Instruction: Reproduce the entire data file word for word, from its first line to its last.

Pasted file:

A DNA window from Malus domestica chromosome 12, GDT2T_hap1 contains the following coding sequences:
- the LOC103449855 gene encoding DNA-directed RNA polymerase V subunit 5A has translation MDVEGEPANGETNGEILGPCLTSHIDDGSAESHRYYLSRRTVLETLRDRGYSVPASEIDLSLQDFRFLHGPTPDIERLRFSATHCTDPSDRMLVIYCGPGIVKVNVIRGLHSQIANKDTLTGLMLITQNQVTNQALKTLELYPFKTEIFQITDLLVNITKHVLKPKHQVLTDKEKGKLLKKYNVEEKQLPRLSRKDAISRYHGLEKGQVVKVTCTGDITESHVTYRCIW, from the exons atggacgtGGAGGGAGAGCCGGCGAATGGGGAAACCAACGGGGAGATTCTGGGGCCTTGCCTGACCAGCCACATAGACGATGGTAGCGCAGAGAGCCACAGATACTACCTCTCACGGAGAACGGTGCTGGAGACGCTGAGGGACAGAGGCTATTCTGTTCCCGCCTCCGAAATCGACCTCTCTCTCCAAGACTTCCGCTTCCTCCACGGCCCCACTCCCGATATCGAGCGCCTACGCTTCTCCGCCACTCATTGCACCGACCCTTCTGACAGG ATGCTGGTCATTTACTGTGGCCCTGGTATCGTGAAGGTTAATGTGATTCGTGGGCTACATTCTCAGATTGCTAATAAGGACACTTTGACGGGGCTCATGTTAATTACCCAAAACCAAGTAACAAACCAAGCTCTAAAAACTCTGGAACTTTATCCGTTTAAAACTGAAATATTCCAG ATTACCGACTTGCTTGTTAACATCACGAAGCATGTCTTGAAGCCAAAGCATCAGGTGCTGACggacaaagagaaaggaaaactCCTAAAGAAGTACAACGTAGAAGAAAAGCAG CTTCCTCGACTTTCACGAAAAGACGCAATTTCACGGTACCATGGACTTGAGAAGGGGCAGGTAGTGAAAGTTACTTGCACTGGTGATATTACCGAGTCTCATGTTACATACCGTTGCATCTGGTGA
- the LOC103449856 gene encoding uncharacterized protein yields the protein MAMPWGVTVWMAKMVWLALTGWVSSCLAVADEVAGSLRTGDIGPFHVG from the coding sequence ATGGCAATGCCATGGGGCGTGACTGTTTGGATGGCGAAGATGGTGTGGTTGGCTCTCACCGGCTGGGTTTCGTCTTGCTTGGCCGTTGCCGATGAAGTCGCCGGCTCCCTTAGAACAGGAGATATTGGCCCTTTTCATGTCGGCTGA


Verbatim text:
A DNA window from Malus domestica chromosome 12, GDT2T_hap1 contains the following coding sequences:
- the LOC103449855 gene encoding DNA-directed RNA polymerase V subunit 5A has translation MDVEGEPANGETNGEILGPCLTSHIDDGSAESHRYYLSRRTVLETLRDRGYSVPASEIDLSLQDFRFLHGPTPDIERLRFSATHCTDPSDRMLVIYCGPGIVKVNVIRGLHSQIANKDTLTGLMLITQNQVTNQALKTLELYPFKTEIFQITDLLVNITKHVLKPKHQVLTDKEKGKLLKKYNVEEKQLPRLSRKDAISRYHGLEKGQVVKVTCTGDITESHVTYRCIW, from the exons atggacgtGGAGGGAGAGCCGGCGAATGGGGAAACCAACGGGGAGATTCTGGGGCCTTGCCTGACCAGCCACATAGACGATGGTAGCGCAGAGAGCCACAGATACTACCTCTCACGGAGAACGGTGCTGGAGACGCTGAGGGACAGAGGCTATTCTGTTCCCGCCTCCGAAATCGACCTCTCTCTCCAAGACTTCCGCTTCCTCCACGGCCCCACTCCCGATATCGAGCGCCTACGCTTCTCCGCCACTCATTGCACCGACCCTTCTGACAGG ATGCTGGTCATTTACTGTGGCCCTGGTATCGTGAAGGTTAATGTGATTCGTGGGCTACATTCTCAGATTGCTAATAAGGACACTTTGACGGGGCTCATGTTAATTACCCAAAACCAAGTAACAAACCAAGCTCTAAAAACTCTGGAACTTTATCCGTTTAAAACTGAAATATTCCAG ATTACCGACTTGCTTGTTAACATCACGAAGCATGTCTTGAAGCCAAAGCATCAGGTGCTGACggacaaagagaaaggaaaactCCTAAAGAAGTACAACGTAGAAGAAAAGCAG CTTCCTCGACTTTCACGAAAAGACGCAATTTCACGGTACCATGGACTTGAGAAGGGGCAGGTAGTGAAAGTTACTTGCACTGGTGATATTACCGAGTCTCATGTTACATACCGTTGCATCTGGTGA
- the LOC103449856 gene encoding uncharacterized protein yields the protein MAMPWGVTVWMAKMVWLALTGWVSSCLAVADEVAGSLRTGDIGPFHVG from the coding sequence ATGGCAATGCCATGGGGCGTGACTGTTTGGATGGCGAAGATGGTGTGGTTGGCTCTCACCGGCTGGGTTTCGTCTTGCTTGGCCGTTGCCGATGAAGTCGCCGGCTCCCTTAGAACAGGAGATATTGGCCCTTTTCATGTCGGCTGA